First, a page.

Evans, a licensed real estate broker, sued to recover a real estate sales commission from Cushing Properties, Reggie Jackson and Lenard Bryant, on the ground that his business was the procuring cause.
Cushing Properties, a general partnership, owned land on Cushman Circle which was sold to Rumph. Bryant was a real estate agent employed by Evans when Bryant first acted for Rumph in attempting to purchase the property. He left Evans and was employed by Jackson, a licensed real estate broker, both when the sales contract between Cushing Properties and Rumph was executed and when the sale was consummated.
When Cushing Properties answered it counterclaimed and cross-claimed for interpleader, contending that because of the conflicting claims it was in doubt as to who was entitled to the commission. It deposited the commission into the registry of the court, which granted its motion for summary judgment and dismissed it as a party, directing an award in its favor of $1,500 costs for expenses and attorney fees.
The jury verdict was for broker Jackson and agent Bryant. Evans appeals from the judgment entered on the jury verdict, the denial of his motions attacking that judgment and the grant of summary judgment to defendant Cushing Properties on its counterclaim for interpleader.
1. (a) Assigning error on the denial of his motions for judgment n.o.v. and for new trial, Evans asserts the evidence did not authorize the verdict.
The evidence must be construed in favor of the verdict. Department of Transp. v. Hillside Motors, 192 Ga. App. 637
, 639 (2) (385 SE2d 746
) (1989). It is examined in light of the following principles. "In determining whether a broker was the procuring cause of the sale where there is no exclusive contract to sell, it must be established that (i) the negotiations were still pending between the broker and the prospective purchaser; and (ii) the owner was aware that the negotiations were still pending at the time he consummated the sale." Hendrix v. First Nat. Bank of Columbus, 173 Ga. App. 513
, 515 (326 SE2d 489
) (1985). Further considerations in ascertaining whether a broker was the procuring cause are set out in Kraft Land Svcs. v. Hart Co., 165 Ga. App. 358 (300 SE2d 186) (1983)
; Gibbs v. Nixon, 154 Ga. App. 463 (268 SE2d 670) (1980)
; Jordan v. Dolvin Realty Co., 54 Ga. App. 472 (188 SE 304) (1936)
Rumph was Bryant's client in June 1986 and had been involved with him in a joint purchase of land. Bryant showed Cushing Properties' land to Rumph and took his offer of purchase to Kirkpatrick, Cushing Properties' managing partner. Kirkpatrick was not interested in the offer, which was made to him twice, the second time for a higher amount. He was not interested because he had a sales contract in hand. Rumph's attempted deal was considered by all as "dead," even though Kirkpatrick retained the original purchase offer and Rumph's earnest money check. On July 17 Bryant left Evans' employment because of unrelated disagreements and began work for Jackson the following day.
On August 7, having learned that Cushing Properties' deal had fallen through, Rumph and Bryant approached Kirkpatrick again with an offer. Although its amount was the same as Rumph's earlier second offer, ($840,000) the parties worked out "from scratch" an entirely new deal for $825,000. The sale closed in 1987. It was then that Evans first learned about it, via a sales commission claim waiver sent to him prior to closing. Broker Jackson denied any knowledge about offers made before he employed Bryant. Rumph, Kirkpatrick and Bryant stated unequivocally that Kirkpatrick refused the second offer made in early July by Bryant on Rumph's behalf. Each related there was no deal, no continuation and no further negotiations until August 7.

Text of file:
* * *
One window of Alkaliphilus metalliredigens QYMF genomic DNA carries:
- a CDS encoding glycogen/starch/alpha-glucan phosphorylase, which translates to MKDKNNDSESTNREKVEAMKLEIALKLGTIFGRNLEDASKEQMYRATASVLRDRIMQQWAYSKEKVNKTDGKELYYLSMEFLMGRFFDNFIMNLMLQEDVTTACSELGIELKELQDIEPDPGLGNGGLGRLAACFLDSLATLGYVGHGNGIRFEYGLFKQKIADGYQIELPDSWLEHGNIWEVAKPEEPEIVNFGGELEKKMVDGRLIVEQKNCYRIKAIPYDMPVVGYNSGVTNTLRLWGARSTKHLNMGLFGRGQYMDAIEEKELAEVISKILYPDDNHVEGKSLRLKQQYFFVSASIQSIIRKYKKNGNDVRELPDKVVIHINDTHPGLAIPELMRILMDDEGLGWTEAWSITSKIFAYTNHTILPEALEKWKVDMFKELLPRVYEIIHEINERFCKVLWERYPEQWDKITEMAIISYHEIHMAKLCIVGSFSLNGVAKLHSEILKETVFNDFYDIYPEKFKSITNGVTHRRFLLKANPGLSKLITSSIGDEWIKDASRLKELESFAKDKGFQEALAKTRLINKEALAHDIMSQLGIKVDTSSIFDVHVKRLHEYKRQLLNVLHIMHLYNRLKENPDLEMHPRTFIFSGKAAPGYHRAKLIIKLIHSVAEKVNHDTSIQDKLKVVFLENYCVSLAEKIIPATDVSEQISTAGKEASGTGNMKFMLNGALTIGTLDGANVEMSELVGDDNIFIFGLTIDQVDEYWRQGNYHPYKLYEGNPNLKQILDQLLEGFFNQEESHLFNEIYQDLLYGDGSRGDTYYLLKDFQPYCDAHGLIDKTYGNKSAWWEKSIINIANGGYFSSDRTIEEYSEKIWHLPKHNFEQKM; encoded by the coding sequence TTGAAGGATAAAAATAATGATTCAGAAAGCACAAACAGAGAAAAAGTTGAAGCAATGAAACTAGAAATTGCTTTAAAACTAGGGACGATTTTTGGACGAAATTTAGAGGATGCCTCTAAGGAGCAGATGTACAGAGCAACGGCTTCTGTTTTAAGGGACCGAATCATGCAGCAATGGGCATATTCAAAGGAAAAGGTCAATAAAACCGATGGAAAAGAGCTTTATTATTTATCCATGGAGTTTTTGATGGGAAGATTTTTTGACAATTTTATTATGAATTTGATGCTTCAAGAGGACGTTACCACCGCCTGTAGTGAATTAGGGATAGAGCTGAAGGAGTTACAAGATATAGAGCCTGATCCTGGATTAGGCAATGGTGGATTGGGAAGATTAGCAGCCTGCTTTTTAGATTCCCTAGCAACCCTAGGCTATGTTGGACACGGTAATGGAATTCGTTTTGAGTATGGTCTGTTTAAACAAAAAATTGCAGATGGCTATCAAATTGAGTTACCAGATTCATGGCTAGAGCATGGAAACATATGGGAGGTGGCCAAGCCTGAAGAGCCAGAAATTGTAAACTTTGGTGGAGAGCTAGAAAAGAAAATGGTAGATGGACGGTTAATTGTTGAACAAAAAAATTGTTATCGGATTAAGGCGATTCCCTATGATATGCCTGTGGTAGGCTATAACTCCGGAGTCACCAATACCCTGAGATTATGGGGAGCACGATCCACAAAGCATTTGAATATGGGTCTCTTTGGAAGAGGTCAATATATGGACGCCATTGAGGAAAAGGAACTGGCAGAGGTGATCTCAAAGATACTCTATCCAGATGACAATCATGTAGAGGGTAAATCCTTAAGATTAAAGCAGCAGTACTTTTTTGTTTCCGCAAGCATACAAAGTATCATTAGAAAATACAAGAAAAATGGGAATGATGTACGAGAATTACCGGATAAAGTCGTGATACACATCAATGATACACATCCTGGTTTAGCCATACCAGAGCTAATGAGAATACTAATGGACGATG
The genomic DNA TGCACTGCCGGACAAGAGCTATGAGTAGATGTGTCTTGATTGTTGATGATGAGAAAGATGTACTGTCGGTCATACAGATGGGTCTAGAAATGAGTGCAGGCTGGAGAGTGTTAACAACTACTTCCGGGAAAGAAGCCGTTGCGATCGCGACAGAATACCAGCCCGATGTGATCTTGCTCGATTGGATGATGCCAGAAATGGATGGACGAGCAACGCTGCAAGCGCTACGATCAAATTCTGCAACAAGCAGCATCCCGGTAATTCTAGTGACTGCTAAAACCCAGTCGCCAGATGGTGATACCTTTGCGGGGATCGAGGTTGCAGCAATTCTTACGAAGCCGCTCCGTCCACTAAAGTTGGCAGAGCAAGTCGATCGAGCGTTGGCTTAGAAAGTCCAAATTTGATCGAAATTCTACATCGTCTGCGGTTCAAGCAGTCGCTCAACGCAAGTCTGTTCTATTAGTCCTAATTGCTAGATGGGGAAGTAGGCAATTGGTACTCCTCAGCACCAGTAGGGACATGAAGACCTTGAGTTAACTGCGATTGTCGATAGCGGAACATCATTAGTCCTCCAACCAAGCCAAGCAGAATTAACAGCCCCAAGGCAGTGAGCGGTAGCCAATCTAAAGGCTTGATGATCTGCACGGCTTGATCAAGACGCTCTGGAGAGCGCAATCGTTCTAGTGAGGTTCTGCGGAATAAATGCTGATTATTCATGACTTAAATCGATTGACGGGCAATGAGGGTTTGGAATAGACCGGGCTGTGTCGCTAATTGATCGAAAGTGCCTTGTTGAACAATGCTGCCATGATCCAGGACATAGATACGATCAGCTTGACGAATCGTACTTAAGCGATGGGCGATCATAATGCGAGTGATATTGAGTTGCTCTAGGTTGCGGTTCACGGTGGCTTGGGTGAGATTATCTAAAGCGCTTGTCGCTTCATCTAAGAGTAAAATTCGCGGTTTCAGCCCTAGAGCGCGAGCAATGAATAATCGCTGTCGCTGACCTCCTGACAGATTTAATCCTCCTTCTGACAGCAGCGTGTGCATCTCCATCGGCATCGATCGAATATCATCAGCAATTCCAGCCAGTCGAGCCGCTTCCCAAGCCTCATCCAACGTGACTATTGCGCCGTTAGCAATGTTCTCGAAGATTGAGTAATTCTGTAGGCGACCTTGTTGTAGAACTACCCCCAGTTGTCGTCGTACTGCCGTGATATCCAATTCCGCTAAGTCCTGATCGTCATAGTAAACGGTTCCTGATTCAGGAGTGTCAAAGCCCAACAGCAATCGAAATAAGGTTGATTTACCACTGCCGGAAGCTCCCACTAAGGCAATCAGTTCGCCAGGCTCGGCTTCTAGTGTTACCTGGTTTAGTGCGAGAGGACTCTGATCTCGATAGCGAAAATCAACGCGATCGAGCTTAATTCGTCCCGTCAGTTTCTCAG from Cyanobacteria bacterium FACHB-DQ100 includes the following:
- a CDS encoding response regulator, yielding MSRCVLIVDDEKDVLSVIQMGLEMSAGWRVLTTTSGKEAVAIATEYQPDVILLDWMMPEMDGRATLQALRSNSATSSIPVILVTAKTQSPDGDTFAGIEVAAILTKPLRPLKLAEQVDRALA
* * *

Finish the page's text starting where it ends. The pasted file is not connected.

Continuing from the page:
Although the testimony of the principals was contradicted in part by circumstantial evidence and by some conflicting accounts of what transpired, these issues were for the jury, and it resolved them in favor of defendants. Ailion v. Wade, 190 Ga. App. 151
, 155 (4) (378 SE2d 507
) (1989). The evidence did not demand a contrary result.
(b) Despite the verdict for defendants, Evans unsuccessfully contends he was entitled to recover because defendants did not affirmatively seek by counterclaim or otherwise to recover the broker's commission. The jury by its verdict found that Evans was not entitled to the broker's commission, regardless of whether defendants set forth their rights in a positive fashion. Defendants' answer, however, did pray for the award of the sales commission and asserted their right to it.
2. (a) The trial court properly granted judgment to Cushing on its request for interpleader. "Interpleader provisions are remedial in nature and therefore should be liberally construed in order that their utilitarian purposes may be best effectuated." Algernon Blair v. Trust Co. of Ga., 224 Ga. 118
, 120 (160 SE2d 395
) (1968). The holder of contested funds need not "decide at his peril either close questions of fact or of law to entitle him to have the parties at interest set up their claims for determination." Stone v. Davis, 242 Ga. 17
, 20 (247 SE2d 756
) (1978). Cushing Properties demonstrated that it was a disinterested stakeholder which only desired to be relieved of determining which claimant should be paid and to be shielded from vexatious litigation. See Kelly v. C & S Nat. Bank, 160 Ga. App. 405
, 406 (1) (287 SE2d 343
(b) Evans complains that attorney fees cannot be granted upon motion for summary judgment. They were granted in response to the interpleader's prayer for such remedy. OCGA 9-11-121
sets out the counterclaim for interpleader form containing a prayer for costs and attorney fees. The Code section regarding equitable interpleader provides that attorney fees incurred shall be taxed in the bill of costs. OCGA 23-3-90
(b). Under either section attorney fees may be awarded.
Ronald M. Lawrence, Brock & Clay, T. Tucker Hobgood, for appellees.